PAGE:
One of the most important aspects you mentioned, is that you add value, to what is an already crowded space. From a business perspective, that’s key! The fact that it’s your passion is just icing on the cake!

    Many of us find the actual travel aspect of a trip just as fulfilling as exploring a new or beloved destination. As you mention, there is often a dearth of information on what you cover, and for that, us aviation/journey enthusiasts are grateful!

    Don’t get wrapped up in those fools’ definitions. I suspect they aren’t that much fun to travel with anyway…

  14. I am no expert at all the categories and sub-categories of travel blogging. But you are truly at your best when doing trip reports.

    Lately you been the first to review new hotels and new routes…etc. We recognize that is not easy or cheap and we love you for doing that!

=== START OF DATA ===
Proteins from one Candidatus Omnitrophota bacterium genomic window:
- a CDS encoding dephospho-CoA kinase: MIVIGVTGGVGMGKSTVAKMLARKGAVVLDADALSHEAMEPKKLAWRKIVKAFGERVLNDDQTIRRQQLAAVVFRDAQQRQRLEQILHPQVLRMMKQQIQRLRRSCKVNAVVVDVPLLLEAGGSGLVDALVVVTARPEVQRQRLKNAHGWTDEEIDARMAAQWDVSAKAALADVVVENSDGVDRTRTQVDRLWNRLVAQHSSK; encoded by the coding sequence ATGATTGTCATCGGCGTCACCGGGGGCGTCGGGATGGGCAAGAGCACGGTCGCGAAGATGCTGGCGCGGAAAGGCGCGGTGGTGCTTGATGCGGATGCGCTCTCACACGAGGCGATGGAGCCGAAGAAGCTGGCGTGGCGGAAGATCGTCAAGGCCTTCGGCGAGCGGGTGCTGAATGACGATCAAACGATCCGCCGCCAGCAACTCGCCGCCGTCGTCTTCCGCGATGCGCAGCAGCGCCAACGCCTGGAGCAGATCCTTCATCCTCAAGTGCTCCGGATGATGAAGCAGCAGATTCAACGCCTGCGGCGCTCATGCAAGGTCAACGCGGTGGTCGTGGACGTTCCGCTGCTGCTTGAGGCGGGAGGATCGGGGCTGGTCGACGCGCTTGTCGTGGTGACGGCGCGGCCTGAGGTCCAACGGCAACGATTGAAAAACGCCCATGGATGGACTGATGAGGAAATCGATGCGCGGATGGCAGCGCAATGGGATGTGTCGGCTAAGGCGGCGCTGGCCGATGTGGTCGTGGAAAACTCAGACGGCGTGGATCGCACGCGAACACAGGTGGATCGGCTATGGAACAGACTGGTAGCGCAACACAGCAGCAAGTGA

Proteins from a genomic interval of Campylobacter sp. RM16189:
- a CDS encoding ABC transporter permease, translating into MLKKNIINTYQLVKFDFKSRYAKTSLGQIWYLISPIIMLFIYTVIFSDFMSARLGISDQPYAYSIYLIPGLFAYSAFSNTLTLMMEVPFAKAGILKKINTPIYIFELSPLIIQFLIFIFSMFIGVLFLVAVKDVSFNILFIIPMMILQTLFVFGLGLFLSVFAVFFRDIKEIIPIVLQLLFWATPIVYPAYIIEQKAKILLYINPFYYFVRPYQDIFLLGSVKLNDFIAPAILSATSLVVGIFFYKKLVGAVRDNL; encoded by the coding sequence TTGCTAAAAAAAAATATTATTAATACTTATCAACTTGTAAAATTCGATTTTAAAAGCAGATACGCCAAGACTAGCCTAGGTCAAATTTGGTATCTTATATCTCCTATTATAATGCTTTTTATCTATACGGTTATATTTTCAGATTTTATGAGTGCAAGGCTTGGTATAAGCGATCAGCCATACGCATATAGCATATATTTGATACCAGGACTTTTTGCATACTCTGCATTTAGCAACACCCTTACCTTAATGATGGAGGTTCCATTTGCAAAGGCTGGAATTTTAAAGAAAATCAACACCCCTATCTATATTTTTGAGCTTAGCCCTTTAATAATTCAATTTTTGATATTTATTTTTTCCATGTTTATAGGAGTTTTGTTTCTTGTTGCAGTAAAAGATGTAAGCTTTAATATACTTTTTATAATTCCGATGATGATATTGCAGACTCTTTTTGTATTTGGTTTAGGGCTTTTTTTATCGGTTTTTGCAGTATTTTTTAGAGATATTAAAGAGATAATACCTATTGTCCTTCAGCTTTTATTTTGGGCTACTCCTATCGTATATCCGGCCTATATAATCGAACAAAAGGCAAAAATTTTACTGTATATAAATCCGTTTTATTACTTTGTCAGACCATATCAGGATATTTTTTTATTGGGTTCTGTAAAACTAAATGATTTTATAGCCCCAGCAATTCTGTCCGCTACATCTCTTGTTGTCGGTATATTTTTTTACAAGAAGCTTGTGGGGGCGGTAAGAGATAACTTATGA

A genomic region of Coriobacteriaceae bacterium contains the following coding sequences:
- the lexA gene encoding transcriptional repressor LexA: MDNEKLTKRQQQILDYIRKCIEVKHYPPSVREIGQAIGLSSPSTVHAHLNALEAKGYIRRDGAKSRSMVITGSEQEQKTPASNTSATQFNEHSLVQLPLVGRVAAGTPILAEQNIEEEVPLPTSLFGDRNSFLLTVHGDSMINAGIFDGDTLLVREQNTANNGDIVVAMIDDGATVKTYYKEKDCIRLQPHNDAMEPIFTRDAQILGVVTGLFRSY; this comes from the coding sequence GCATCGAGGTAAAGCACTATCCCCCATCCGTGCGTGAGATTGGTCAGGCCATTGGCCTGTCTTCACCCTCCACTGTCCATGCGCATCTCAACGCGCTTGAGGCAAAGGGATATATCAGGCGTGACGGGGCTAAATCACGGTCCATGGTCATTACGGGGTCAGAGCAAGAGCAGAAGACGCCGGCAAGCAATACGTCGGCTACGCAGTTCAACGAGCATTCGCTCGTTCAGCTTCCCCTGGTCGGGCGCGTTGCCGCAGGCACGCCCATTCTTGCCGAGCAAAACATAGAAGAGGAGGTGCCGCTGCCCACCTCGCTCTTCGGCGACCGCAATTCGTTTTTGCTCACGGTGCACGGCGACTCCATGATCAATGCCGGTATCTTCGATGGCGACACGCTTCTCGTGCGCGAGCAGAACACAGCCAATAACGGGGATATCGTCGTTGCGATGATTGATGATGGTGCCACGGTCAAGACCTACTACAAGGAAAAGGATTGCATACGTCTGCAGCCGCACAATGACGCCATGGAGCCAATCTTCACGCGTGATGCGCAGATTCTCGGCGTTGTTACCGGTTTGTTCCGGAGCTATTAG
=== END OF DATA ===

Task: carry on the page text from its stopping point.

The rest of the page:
15. “‘Cause the players gonna play, play, play, play, play / Haters gonna hate, hate, hate, hate, hate / Baby, I’m just gonna shake, shake, shake, shake, shake / I shake it off, I shake it off”

  16. As a reader I have enjoyed your blog for the past few years . I love reading about your flights in Business and First class . Who really cares what you call it . I along with most readers just want to know how to do it and you give that info. Thanks

  17. Not that the labels matter, but yeah, you’re a travel blogger. You travel and you blog about it.

    What amuses me no end are the haters who post here. They’re actually lovers of your work. They love you, they’re jealous of you, and they post their jealousy. It really does crack me up. 🙂

    Keep up the great work, travel blogger!